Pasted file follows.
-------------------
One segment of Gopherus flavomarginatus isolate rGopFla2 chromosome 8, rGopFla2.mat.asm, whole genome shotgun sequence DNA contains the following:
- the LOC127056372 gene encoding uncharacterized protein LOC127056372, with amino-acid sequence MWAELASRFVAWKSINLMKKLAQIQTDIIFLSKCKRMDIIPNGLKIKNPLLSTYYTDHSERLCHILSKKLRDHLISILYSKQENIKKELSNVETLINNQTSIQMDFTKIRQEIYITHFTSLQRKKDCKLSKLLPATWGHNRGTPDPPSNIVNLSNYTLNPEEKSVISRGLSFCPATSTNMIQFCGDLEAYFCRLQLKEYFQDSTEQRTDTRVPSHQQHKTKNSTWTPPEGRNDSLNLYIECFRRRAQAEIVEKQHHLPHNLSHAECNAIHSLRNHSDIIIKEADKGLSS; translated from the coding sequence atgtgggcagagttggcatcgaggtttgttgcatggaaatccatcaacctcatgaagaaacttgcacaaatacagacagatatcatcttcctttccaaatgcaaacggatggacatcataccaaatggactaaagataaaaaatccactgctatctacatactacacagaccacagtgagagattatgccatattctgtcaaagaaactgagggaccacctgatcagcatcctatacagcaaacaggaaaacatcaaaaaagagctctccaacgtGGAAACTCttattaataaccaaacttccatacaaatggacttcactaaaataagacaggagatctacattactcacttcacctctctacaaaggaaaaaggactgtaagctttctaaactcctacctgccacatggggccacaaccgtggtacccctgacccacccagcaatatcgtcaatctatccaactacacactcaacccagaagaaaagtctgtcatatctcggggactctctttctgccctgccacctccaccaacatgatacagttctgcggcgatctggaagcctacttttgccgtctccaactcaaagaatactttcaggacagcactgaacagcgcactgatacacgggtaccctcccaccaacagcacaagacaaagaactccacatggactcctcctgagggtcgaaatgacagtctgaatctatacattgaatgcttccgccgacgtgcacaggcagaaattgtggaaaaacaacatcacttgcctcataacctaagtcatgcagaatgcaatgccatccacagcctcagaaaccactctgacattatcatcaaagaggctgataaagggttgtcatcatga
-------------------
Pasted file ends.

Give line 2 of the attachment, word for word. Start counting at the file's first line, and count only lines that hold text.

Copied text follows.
- the LOC127056372 gene encoding uncharacterized protein LOC127056372, with amino-acid sequence MWAELASRFVAWKSINLMKKLAQIQTDIIFLSKCKRMDIIPNGLKIKNPLLSTYYTDHSERLCHILSKKLRDHLISILYSKQENIKKELSNVETLINNQTSIQMDFTKIRQEIYITHFTSLQRKKDCKLSKLLPATWGHNRGTPDPPSNIVNLSNYTLNPEEKSVISRGLSFCPATSTNMIQFCGDLEAYFCRLQLKEYFQDSTEQRTDTRVPSHQQHKTKNSTWTPPEGRNDSLNLYIECFRRRAQAEIVEKQHHLPHNLSHAECNAIHSLRNHSDIIIKEADKGLSS; translated from the coding sequence atgtgggcagagttggcatcgaggtttgttgcatggaaatccatcaacctcatgaagaaacttgcacaaatacagacagatatcatcttcctttccaaatgcaaacggatggacatcataccaaatggactaaagataaaaaatccactgctatctacatactacacagaccacagtgagagattatgccatattctgtcaaagaaactgagggaccacctgatcagcatcctatacagcaaacaggaaaacatcaaaaaagagctctccaacgtGGAAACTCttattaataaccaaacttccatacaaatggacttcactaaaataagacaggagatctacattactcacttcacctctctacaaaggaaaaaggactgtaagctttctaaactcctacctgccacatggggccacaaccgtggtacccctgacccacccagcaatatcgtcaatctatccaactacacactcaacccagaagaaaagtctgtcatatctcggggactctctttctgccctgccacctccaccaacatgatacagttctgcggcgatctggaagcctacttttgccgtctccaactcaaagaatactttcaggacagcactgaacagcgcactgatacacgggtaccctcccaccaacagcacaagacaaagaactccacatggactcctcctgagggtcgaaatgacagtctgaatctatacattgaatgcttccgccgacgtgcacaggcagaaattgtggaaaaacaacatcacttgcctcataacctaagtcatgcagaatgcaatgccatccacagcctcagaaaccactctgacattatcatcaaagaggctgataaagggttgtcatcatga